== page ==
For Clay, who's in his 28th season of officiating, he said it wasn't until his sixth year that he got a varsity game. It's a process new officials aren't sticking around for.

"You'll have a lot of younger guys now that want to get in right away and they think they're ready to do varsity games and they're truly not," he said. "Now some are, but sometimes they'll get put into those situations and they can't handle it and then again, they get discouraged and they give up officiating."

With two new sanctioned sports added last year, the OHSAA saw a slight rise in officials from 2016 to 2017. But even with the rise, if you look at the overall numbers for the last seven years, the OHSAA has seen a decline of just over 1,400 officials.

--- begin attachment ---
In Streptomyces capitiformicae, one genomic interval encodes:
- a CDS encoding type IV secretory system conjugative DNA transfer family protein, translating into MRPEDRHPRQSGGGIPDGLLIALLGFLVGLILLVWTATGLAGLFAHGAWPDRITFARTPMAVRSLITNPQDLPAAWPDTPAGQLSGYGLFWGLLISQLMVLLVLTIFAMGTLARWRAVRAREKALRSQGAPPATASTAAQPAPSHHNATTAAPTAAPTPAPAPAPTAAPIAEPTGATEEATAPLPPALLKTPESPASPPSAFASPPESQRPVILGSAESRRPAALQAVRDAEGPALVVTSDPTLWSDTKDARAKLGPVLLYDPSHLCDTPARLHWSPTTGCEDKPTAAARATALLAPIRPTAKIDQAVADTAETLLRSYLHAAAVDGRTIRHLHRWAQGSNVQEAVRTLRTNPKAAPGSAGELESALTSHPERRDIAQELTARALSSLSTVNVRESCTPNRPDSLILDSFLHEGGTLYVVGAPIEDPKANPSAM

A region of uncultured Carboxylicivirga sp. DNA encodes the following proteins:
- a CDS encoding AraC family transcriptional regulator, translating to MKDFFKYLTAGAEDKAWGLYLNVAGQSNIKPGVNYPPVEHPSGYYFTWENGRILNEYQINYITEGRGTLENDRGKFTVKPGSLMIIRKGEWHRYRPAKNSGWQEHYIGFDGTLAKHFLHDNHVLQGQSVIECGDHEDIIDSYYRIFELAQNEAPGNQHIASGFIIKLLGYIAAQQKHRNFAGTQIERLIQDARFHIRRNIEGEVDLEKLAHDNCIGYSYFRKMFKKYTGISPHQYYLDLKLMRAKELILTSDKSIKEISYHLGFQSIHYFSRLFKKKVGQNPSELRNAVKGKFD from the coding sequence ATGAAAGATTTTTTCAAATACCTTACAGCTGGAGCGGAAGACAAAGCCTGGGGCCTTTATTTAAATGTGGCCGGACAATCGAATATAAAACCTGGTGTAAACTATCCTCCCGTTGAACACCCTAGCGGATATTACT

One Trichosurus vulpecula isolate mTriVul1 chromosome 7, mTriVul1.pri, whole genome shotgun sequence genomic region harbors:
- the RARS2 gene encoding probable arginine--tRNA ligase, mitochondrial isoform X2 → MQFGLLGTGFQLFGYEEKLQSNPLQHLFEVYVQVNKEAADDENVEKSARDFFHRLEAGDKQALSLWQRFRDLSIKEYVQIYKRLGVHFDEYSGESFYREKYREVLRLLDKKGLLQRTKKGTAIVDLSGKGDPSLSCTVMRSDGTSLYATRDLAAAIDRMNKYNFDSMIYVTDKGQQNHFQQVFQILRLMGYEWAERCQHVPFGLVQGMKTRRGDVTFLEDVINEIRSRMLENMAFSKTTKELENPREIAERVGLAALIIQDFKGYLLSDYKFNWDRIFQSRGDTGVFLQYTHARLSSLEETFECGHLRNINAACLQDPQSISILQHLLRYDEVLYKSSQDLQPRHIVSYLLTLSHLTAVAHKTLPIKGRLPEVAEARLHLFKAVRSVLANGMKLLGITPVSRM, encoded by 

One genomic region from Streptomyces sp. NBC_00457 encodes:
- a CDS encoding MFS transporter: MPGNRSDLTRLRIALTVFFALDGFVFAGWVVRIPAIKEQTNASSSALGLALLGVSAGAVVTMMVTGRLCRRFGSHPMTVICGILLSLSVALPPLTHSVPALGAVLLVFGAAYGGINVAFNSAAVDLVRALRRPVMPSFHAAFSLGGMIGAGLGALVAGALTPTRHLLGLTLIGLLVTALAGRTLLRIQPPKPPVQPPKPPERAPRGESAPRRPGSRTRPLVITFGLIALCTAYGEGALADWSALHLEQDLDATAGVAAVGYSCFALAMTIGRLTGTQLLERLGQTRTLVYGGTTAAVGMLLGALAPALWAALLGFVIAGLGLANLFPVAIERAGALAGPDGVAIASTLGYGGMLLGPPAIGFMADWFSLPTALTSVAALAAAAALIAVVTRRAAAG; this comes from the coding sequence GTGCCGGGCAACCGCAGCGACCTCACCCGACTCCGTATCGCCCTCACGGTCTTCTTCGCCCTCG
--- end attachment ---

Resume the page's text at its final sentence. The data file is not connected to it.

According to Snook, they aim to have their schedules planned a year if not two years in advance. But if the decline in officials continues, make-up games and possibly even the length of a season could be in jeopardy.

"It's going to limit your flexibility of scheduling based on availability of officials," Snook said. "And I think that's what you're going to see is dates starting to be eliminated from scheduling and you could end up no getting some events in because there's no more officials for the dates you need to get everybody in."

Another possibility could be eliminating freshman and JV teams and having only varsity. Or, you'll have the same officials officiate two games in one night which is something that could make games even more intense for officials.

"You may find that you don't have enough officials where maybe the varsity officials have to do the JV and varsity, which is a frustrating thing because